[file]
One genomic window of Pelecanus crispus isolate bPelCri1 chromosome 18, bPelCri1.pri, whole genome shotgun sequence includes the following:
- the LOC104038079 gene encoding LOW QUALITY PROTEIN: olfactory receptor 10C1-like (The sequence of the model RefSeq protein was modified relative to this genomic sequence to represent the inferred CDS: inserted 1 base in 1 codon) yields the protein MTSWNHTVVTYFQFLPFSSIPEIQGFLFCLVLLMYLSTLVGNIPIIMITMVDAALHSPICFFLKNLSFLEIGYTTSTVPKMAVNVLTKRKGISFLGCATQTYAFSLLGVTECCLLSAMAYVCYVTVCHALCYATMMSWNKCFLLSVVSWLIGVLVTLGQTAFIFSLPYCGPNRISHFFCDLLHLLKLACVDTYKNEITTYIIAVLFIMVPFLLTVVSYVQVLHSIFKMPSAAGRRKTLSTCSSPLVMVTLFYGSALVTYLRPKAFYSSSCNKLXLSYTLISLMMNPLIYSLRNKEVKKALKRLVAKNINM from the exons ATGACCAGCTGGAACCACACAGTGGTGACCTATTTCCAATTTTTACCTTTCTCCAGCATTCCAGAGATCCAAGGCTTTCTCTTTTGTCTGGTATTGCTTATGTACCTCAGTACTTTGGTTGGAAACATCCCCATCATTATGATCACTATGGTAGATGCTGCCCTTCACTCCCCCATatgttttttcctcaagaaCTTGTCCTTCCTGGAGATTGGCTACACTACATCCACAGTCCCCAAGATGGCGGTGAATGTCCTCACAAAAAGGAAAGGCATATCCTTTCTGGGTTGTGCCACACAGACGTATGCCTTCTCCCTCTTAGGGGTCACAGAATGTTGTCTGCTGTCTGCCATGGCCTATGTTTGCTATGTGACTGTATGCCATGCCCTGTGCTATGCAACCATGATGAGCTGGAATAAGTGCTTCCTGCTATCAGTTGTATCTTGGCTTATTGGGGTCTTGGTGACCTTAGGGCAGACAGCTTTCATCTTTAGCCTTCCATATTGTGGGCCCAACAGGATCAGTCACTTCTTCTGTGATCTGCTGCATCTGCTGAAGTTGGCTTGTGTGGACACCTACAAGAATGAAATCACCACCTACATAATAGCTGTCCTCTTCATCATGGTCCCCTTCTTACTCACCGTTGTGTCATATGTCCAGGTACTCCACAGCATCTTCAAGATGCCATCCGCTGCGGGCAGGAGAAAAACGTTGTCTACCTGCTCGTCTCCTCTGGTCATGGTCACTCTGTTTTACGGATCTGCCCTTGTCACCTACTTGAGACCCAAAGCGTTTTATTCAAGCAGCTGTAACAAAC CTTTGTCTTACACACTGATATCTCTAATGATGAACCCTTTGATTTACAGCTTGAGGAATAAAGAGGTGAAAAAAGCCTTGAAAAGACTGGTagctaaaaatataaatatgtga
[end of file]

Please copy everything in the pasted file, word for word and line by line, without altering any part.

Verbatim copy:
One genomic window of Pelecanus crispus isolate bPelCri1 chromosome 18, bPelCri1.pri, whole genome shotgun sequence includes the following:
- the LOC104038079 gene encoding LOW QUALITY PROTEIN: olfactory receptor 10C1-like (The sequence of the model RefSeq protein was modified relative to this genomic sequence to represent the inferred CDS: inserted 1 base in 1 codon) yields the protein MTSWNHTVVTYFQFLPFSSIPEIQGFLFCLVLLMYLSTLVGNIPIIMITMVDAALHSPICFFLKNLSFLEIGYTTSTVPKMAVNVLTKRKGISFLGCATQTYAFSLLGVTECCLLSAMAYVCYVTVCHALCYATMMSWNKCFLLSVVSWLIGVLVTLGQTAFIFSLPYCGPNRISHFFCDLLHLLKLACVDTYKNEITTYIIAVLFIMVPFLLTVVSYVQVLHSIFKMPSAAGRRKTLSTCSSPLVMVTLFYGSALVTYLRPKAFYSSSCNKLXLSYTLISLMMNPLIYSLRNKEVKKALKRLVAKNINM from the exons ATGACCAGCTGGAACCACACAGTGGTGACCTATTTCCAATTTTTACCTTTCTCCAGCATTCCAGAGATCCAAGGCTTTCTCTTTTGTCTGGTATTGCTTATGTACCTCAGTACTTTGGTTGGAAACATCCCCATCATTATGATCACTATGGTAGATGCTGCCCTTCACTCCCCCATatgttttttcctcaagaaCTTGTCCTTCCTGGAGATTGGCTACACTACATCCACAGTCCCCAAGATGGCGGTGAATGTCCTCACAAAAAGGAAAGGCATATCCTTTCTGGGTTGTGCCACACAGACGTATGCCTTCTCCCTCTTAGGGGTCACAGAATGTTGTCTGCTGTCTGCCATGGCCTATGTTTGCTATGTGACTGTATGCCATGCCCTGTGCTATGCAACCATGATGAGCTGGAATAAGTGCTTCCTGCTATCAGTTGTATCTTGGCTTATTGGGGTCTTGGTGACCTTAGGGCAGACAGCTTTCATCTTTAGCCTTCCATATTGTGGGCCCAACAGGATCAGTCACTTCTTCTGTGATCTGCTGCATCTGCTGAAGTTGGCTTGTGTGGACACCTACAAGAATGAAATCACCACCTACATAATAGCTGTCCTCTTCATCATGGTCCCCTTCTTACTCACCGTTGTGTCATATGTCCAGGTACTCCACAGCATCTTCAAGATGCCATCCGCTGCGGGCAGGAGAAAAACGTTGTCTACCTGCTCGTCTCCTCTGGTCATGGTCACTCTGTTTTACGGATCTGCCCTTGTCACCTACTTGAGACCCAAAGCGTTTTATTCAAGCAGCTGTAACAAAC CTTTGTCTTACACACTGATATCTCTAATGATGAACCCTTTGATTTACAGCTTGAGGAATAAAGAGGTGAAAAAAGCCTTGAAAAGACTGGTagctaaaaatataaatatgtga